Finally, if you have any other proof, any other proof at all, that the administration DELIBERATELY LIED in any way about the evidence for Iraqi non-compliance with the U.N. resolutions regarding weapons of mass destruction, by all means present it to the public, in this forum or any other. All I have heard from you and the rest of the anti-American lunatic left is accusations, conspiracy theories, and spurious charges that don’t hold up to disinterested scrutiny. For your own mental health, you should say goodbye to Howard Dean, Michael Moore, Dick Durbin, and the others and get out of the fevor swamp of the lunatic left as soon as possible–whoever you are.

    Comment by Jim Stegall — November 6, 2005 @ 6:12 pm

    I was trying to be as polite as possible. We both disagree on this issue. You choose to attack people’s IQ and call them cowards and anti-American. Merely because I question the administration’s claims and justifications for WMD in Iraq, you have erroneously made the assumption that I subscribe to and trust those individuals on the left that you mentioned. Why does merely questioning the claims of the administration require one to sit on a partisan bench? Can we merely demand accountability from those in government, regardless of which party they say they represent?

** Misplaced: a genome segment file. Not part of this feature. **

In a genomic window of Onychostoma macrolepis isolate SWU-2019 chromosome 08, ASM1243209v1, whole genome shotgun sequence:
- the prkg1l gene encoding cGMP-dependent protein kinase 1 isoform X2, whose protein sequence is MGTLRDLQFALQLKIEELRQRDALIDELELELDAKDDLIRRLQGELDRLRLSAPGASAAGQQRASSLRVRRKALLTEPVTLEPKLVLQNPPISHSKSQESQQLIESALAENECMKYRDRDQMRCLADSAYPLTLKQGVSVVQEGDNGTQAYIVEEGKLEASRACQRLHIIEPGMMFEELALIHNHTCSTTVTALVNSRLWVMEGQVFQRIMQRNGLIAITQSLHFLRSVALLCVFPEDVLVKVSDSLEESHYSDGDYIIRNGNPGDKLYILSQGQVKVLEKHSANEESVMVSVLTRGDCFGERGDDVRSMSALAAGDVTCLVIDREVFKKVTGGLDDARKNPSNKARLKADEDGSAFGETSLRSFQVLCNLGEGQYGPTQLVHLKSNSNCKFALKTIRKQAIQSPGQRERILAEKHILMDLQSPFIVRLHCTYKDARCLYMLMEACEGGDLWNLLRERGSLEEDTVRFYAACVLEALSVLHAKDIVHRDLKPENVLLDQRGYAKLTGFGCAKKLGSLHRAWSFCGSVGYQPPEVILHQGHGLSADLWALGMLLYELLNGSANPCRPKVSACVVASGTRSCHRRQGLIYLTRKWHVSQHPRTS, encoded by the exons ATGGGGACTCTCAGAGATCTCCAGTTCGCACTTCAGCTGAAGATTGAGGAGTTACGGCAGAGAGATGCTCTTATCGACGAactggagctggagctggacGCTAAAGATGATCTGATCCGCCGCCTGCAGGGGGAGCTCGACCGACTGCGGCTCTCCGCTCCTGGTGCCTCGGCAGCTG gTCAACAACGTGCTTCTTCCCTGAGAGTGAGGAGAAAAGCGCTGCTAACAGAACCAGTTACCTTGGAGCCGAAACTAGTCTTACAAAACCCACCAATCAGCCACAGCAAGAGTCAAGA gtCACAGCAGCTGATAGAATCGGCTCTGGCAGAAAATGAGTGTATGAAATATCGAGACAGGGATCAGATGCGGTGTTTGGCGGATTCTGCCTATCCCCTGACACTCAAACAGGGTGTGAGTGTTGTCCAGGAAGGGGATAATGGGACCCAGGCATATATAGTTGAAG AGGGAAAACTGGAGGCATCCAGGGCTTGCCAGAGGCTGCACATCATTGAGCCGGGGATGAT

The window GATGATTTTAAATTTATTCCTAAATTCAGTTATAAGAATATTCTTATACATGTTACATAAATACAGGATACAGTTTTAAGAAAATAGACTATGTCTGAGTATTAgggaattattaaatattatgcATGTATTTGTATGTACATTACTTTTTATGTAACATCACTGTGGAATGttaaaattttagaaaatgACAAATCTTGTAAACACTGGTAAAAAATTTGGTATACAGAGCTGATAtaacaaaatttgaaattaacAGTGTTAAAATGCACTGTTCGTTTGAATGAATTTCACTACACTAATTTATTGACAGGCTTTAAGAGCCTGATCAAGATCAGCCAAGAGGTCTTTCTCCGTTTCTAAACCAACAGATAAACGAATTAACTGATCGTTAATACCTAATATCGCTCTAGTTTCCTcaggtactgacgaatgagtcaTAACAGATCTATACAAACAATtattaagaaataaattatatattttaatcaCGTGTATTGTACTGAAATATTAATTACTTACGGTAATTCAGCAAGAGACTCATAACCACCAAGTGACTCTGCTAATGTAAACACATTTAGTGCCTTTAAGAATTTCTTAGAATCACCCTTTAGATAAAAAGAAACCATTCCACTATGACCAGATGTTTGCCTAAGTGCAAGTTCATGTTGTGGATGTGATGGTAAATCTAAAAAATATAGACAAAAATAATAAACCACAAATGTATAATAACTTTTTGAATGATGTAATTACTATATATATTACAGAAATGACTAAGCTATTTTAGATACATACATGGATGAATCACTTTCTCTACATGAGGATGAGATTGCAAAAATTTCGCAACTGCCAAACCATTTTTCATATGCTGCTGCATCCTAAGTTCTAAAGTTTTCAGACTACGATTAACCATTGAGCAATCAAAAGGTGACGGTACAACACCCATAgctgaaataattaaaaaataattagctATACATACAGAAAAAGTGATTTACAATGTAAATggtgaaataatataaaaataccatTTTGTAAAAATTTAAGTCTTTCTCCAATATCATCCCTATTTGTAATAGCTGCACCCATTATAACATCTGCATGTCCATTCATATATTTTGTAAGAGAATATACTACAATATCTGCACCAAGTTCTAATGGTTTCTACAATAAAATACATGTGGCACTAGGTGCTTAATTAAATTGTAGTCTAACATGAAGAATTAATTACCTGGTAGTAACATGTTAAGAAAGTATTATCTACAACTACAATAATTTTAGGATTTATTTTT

As for the Atta in Prague stuff, the 9/11 commission and our own intelligence agencies have and previously refuted that Atta was there. You can find the 9/11 commission statement about the matter in their book, and I already linked for you more recent comments on the matter.

    As for the “only” comment, please read below. Or, if you like, you can get a transcript from Condi Rice’s statements on Meet the Press.

    “The tubes, Rice said, “are only really suited for nuclear weapons programs, centrifuge programs.””

    So, how do you want it? You yourself said that there was disagreement on the aluminum tubes. However, the administration made statements that there was no other use. If you had made your statement back in 2003 (as I did then), people would have called you a traitor and anti-American. Feel better?

    Honestly, I believe that rational people can justify the invasion of Iraq. He is and was a bad guy who deserved what he got. My problem is that our administration used shady and deceptive tactics when making the case for the war. And I find that despicable.

    I don’t know if you are a Christian Jim, but I am. And I spend time trying to get non-believers to join the faith and at least investigate belief. The top thing that we run into is that non-believers look at what Christians do, rather than what Jesus taught. And they see the hypocrisy and judgementality of Christians and that pushes them further away.